We depart on the RIB at high noon and motor just off the rocky beach. The shore here is a mixture of the white sand necessary for laying eggs during the nesting season and the black volcanic rock that helps the iguanas warm quickly. Conditions are nearly perfect, so our divemasters have given each pair of divers their own expansive section of surf just beyond the small breakers. Richard and I have a parcel in a natural cove that stairsteps quickly from 3 feet down to 16 feet.
The sun has been hot, and as if on cue with our arrival, there are suddenly dozens of black shapes bobbing on the surface all around the RIB. The iguanas are already in the surf! We make a final gear check before rolling back into the 64°F water. With no breeze, it’s hot above the surface, and like our dark-skinned lizard friends, we welcome the cool water.
The shallow cove is beautiful, with red, green, and brown algae shimmering in the bright sunlight. I immediately find a 3-foot iguana munching algae off a rock as I settle to the bottom at 10 feet. With a quick check all around me, I see two more large reptiles within the 26 feet of visibility and realize it won’t be hard to find subjects.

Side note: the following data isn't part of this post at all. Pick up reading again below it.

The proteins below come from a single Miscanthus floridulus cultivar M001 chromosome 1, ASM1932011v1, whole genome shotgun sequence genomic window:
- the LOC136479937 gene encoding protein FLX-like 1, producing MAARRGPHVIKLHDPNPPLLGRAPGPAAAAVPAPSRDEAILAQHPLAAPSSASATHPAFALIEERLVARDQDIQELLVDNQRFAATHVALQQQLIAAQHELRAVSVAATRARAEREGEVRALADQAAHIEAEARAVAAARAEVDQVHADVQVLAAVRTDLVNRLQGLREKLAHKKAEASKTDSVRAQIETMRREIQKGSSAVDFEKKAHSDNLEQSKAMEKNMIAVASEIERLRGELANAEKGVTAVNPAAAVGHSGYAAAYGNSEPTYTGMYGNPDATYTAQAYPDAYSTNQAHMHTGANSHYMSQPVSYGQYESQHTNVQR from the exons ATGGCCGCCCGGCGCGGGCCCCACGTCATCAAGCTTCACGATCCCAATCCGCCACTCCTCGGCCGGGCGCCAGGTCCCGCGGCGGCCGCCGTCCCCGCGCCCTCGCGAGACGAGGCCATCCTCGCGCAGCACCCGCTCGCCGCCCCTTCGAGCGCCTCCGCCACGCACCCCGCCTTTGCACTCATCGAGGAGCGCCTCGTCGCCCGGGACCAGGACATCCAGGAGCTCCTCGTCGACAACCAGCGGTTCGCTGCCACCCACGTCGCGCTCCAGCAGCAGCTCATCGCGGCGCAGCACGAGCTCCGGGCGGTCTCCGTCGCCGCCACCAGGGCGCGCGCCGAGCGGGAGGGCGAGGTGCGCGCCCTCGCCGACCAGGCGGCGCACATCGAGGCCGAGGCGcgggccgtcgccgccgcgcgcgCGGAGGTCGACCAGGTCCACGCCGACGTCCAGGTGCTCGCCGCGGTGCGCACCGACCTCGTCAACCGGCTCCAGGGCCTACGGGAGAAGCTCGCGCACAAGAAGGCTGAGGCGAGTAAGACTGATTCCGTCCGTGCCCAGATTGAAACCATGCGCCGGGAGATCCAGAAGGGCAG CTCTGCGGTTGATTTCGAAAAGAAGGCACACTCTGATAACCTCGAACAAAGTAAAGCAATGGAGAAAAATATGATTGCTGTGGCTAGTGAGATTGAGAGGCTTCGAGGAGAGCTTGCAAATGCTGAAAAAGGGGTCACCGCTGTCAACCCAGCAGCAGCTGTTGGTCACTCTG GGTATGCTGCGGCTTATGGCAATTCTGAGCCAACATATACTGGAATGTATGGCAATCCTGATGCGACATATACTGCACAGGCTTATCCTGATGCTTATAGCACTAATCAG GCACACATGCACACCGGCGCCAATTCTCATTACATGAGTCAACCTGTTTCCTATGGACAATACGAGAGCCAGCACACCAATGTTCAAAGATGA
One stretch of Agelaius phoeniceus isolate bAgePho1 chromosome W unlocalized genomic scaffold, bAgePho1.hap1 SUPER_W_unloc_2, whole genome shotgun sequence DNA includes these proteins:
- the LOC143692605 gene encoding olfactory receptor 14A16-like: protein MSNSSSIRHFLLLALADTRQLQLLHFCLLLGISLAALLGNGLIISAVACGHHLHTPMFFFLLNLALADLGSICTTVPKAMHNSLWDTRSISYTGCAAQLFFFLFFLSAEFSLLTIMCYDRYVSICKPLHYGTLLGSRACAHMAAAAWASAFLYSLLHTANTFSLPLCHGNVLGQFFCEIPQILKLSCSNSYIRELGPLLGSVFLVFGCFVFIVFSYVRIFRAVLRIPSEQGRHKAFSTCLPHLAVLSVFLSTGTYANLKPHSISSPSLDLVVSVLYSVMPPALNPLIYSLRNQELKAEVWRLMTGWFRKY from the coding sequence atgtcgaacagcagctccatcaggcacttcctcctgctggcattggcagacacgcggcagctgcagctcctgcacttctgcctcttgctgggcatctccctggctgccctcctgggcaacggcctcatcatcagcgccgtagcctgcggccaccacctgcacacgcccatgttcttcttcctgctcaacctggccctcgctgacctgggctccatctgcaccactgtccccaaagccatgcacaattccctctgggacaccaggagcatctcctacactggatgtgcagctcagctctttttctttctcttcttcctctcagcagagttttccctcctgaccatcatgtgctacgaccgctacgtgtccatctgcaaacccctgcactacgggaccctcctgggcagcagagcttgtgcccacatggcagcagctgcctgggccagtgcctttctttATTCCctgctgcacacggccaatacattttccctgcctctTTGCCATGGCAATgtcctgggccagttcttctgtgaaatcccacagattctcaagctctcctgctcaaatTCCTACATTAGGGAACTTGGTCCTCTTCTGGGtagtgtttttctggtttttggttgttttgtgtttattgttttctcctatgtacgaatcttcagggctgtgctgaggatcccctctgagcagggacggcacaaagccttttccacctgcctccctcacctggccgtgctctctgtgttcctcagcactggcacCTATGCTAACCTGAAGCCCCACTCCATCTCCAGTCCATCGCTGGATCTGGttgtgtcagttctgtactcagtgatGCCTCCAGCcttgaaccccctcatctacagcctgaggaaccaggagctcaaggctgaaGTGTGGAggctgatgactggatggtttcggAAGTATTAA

I turn to point out the lizards to Richard, but he is already shooting subjects of his own. There are lizards everywhere: on the bottom, on the surface, and some slowly snaking their way upward.
While easy to approach and ambivalent about presence, they are somewhat tricky subjects to shoot in bright conditions. Getting detail in my images in the high-contrast environment takes some work. Strobes help, but the abundant plankton and particulate matter in the water column result in extensive backscatter. I constantly adjust my strobe angles and power settings, checking my histograms and images in the camera’s viewfinder, looking for the perfect shot.
With just a precious hour to visit these remarkable animals, I cover the cove several times over, shooting video and still images with and without Richard as a secondary subject. And then, as quickly as it began, it was time to return to the boat and leave our subjects to the damselfish and sea lions that share their realm.
In a world of dive experiences spanning many decades, it can be increasingly difficult to find somewhere that inspires childlike wonder. Fortunately, the Galápagos is one of those places. The captivating landscape and extraordinary animals make it easy to imagine you are experiencing it much as Darwin did or perhaps as if you are the first human visitor.
My trip to the Galápagos was astonishing, but the dive with the marine iguanas was beyond so. It was a magical experience that gave me the elusive excitement of discovery, if only for an hour. AD
© Alert Diver — Q2 2022